UMBC CS 201, Fall 99
 UMBC CMSC 201 Fall '99 CSEE | 201 | 201 F'99 | lectures | news | help

 CMSC 201 Programming Project Two Bode's Law Out: Wednesday 9/29/99 Due: Before Midnight Wednesday 10/13/99

## The Objective

This project will give you practice using loops, the switch, mixing data types and writing functions.

## The Background

Mathematicians and other scientists find unexpected applications for power series approximation. In 1772, the astronomer J. E. Bode proposed a rule for calculating the distance from the sun to each of the planets known at that time. To apply that rule, which subsequently became known as Bode's law, you begin by using the sequence:

b1 = 1, b2 = 3, b3 = 6, b4 = 12, b5 = 24, b6 = 48

where each subsequent element in the sequence is twice the preceding one. It turns out that an approximate distance to the ith planet can be computed from this series by applying the formula

d i = ( 4 + b i ) / 10

The distance is given in astronomical units; an astronomical unit (AU) is the average distance from the sun to the earth, which is approximately 93,000,000 miles. Except for a disconcerting gap between Mars and Jupiter, Bode's law gives reasonable approximations for the distances to the seven planets that were known in Bode's day:

Distance from the Sun

Mercury      0.5 AU   4.650000e+07 miles
Venus        0.7 AU   6.510000e+07 miles
Earth        1.0 AU   9.300000e+07 miles
Mars         1.6 AU   1.488000e+08 miles
?            2.8 AU   2.604000e+08 miles
Jupiter      5.2 AU   4.836000e+08 miles
Saturn      10.0 AU   9.300000e+08 miles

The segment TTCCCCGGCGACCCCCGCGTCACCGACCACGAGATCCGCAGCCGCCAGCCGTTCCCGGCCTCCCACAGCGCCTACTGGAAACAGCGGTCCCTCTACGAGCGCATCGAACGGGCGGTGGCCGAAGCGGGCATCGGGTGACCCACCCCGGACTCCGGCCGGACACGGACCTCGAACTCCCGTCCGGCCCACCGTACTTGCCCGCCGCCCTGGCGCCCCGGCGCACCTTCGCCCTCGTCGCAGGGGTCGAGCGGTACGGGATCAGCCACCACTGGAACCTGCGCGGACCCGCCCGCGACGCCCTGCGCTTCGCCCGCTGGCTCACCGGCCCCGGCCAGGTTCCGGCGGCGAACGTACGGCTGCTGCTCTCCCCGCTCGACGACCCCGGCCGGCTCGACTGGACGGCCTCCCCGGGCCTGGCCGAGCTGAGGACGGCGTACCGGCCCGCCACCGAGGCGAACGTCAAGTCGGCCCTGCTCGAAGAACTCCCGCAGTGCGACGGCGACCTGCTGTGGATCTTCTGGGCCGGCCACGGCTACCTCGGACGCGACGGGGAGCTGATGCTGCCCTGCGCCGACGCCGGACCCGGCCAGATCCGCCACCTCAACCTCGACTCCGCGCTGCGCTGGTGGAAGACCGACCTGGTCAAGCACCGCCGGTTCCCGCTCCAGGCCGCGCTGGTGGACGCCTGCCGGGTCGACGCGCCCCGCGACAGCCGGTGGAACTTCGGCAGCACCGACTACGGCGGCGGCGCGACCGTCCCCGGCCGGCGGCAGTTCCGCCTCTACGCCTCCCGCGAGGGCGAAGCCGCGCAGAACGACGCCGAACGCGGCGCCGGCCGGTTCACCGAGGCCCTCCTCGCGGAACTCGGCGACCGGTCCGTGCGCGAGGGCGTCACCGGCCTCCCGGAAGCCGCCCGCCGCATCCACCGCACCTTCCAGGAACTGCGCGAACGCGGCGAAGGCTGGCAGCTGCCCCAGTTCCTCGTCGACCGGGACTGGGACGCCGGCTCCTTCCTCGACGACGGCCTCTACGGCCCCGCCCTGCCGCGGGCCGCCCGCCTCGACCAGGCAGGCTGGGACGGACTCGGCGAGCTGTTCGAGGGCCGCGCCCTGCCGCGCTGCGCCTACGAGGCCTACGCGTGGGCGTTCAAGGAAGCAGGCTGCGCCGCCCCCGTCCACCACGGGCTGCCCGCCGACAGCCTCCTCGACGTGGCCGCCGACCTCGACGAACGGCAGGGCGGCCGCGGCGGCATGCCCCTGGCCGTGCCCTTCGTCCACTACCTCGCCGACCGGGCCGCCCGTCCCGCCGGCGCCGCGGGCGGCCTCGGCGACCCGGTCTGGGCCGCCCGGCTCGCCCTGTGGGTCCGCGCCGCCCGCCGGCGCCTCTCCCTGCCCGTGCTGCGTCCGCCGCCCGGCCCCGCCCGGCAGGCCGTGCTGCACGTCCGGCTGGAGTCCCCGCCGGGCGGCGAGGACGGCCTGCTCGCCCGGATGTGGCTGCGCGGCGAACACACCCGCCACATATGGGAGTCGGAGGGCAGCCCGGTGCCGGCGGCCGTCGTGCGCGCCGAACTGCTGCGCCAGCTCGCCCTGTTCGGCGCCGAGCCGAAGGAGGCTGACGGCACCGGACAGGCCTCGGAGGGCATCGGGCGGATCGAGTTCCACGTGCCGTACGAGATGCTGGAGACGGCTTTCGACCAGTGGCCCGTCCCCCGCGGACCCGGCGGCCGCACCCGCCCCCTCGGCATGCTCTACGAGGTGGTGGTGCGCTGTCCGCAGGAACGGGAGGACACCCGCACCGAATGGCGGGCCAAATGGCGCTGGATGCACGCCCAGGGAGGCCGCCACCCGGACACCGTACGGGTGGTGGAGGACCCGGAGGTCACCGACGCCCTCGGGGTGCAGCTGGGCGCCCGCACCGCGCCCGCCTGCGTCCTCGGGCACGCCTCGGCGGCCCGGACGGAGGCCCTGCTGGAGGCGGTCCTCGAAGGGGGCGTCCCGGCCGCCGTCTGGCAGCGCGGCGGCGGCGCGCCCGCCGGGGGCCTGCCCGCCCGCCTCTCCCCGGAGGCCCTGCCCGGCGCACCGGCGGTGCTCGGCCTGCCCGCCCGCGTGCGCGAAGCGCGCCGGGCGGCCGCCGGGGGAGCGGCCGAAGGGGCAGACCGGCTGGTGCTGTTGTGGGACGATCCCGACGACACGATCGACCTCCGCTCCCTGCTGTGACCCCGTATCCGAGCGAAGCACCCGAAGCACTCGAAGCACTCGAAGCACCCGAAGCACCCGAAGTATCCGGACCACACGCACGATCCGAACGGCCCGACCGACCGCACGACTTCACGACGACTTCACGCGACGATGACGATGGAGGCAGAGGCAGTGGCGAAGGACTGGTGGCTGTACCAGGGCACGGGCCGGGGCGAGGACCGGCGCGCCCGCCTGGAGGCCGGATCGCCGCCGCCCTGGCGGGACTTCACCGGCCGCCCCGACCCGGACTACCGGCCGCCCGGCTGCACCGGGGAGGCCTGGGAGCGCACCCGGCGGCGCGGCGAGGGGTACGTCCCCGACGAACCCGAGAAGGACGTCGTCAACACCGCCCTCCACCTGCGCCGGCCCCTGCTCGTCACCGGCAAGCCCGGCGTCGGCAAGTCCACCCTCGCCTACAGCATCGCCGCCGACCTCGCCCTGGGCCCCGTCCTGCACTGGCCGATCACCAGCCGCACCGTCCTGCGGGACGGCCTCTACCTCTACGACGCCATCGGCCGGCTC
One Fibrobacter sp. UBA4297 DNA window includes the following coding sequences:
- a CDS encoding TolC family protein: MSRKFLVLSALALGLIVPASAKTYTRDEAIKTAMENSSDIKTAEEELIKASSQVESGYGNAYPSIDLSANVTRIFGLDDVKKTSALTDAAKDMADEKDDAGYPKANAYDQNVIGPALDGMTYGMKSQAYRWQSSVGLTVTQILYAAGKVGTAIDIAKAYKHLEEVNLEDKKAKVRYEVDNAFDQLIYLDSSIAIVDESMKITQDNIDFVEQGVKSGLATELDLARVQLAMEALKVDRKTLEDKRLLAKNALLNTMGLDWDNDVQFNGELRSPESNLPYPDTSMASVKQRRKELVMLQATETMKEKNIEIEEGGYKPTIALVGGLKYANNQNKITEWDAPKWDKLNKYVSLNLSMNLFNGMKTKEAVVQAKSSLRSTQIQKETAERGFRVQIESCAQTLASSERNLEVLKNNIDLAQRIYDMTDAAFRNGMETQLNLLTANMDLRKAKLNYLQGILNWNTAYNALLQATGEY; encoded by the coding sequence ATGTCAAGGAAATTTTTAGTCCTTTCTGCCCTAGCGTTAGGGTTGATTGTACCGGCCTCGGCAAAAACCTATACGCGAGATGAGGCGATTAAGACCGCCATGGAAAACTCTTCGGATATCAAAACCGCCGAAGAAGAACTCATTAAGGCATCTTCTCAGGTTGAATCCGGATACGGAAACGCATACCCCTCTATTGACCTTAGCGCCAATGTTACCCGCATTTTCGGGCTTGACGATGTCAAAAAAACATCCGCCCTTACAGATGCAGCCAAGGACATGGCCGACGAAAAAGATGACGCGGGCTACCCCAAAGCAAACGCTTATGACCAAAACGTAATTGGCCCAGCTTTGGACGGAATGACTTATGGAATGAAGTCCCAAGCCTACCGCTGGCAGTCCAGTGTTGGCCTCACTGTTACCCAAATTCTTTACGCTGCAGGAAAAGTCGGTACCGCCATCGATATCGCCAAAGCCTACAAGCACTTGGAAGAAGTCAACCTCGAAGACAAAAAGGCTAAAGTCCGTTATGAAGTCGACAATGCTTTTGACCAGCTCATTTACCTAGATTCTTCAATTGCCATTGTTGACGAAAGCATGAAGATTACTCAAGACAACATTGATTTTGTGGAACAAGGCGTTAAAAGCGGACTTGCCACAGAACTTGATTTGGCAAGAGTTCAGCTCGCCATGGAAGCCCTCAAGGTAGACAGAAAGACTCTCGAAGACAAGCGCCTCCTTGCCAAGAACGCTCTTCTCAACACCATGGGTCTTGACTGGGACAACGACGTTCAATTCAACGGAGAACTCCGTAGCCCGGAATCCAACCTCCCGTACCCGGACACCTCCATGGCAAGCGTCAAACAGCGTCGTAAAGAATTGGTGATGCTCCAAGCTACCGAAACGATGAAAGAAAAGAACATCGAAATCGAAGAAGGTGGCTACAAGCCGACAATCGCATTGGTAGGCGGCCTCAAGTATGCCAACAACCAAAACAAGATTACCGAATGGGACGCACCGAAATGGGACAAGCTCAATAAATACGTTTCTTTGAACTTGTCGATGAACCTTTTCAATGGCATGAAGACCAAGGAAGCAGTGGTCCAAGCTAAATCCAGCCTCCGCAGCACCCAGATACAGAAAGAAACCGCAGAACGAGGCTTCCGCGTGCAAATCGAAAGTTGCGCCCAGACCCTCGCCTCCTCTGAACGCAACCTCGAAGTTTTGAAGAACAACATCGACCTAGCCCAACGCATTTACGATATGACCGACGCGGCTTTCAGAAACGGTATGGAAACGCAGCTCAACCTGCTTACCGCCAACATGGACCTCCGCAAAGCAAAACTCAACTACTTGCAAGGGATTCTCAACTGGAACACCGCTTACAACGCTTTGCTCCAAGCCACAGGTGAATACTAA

Uranus      19.6 AU   1.822800e+09 miles

Concern about the gap in the sequence led astronomers to discover the asteroid belt, which they decided was left over after the destruction of a planet that had once orbited the sun at the distance specified by the missing entry in Bode's table.

You are to write a program that calculates each of the distances in both astronomical units using Bode's formula and the number of miles (shown in exponential notation), where 1 AU = 93,000,000 miles. You will first need to calculate the value of the current term in the series. Do this within a function called GetTermValue. You are not allowed to #define the values of the terms of the sequence, or hard code these values in any way. Your program should print out a table exactly like the one shown above.

You'll be expected to write a minimum of four functions, other than main, for this project.

Here are the function prototypes you are to use (without modification):

void   PrintExplanation (void);
int    GetTermValue (int index);
double FindAU (int termValue);
double FindMiles (double au);

### Function Descriptions:

• PrintExplanation - should print a message to the user, explaining what the program will do. Since this function returns nothing, it can also be called a procedure.
• GetTermValue - This function will take an integer (the index of the term) as its single argument, index, and return the value of that term in the sequence. The values of the first two terms in the series are 1 and 3, respectively. The values of all of the other terms are to be calculated based on the index of the term. DO NOT HARD CODE THE TERM VALUES for the terms of index > 2.
• FindAU - This function will take the integer value of a term as its single argument and, using Bode's formula, calculate the distance from the sun in astronomical units then return that distance.
• FindMiles - This function will convert astronomical units to miles, where 1 AU = 93,000,000 miles.

## Submitting the Program

To submit the file you should use the command:

submit cs201 Proj2 proj2.c

You can check your submission by using the command:

submitls cs201 Proj2

CSEE | 201 | 201 F'99 | lectures | news | help

Wednesday, 29-Sep-1999 15:39:09 EDT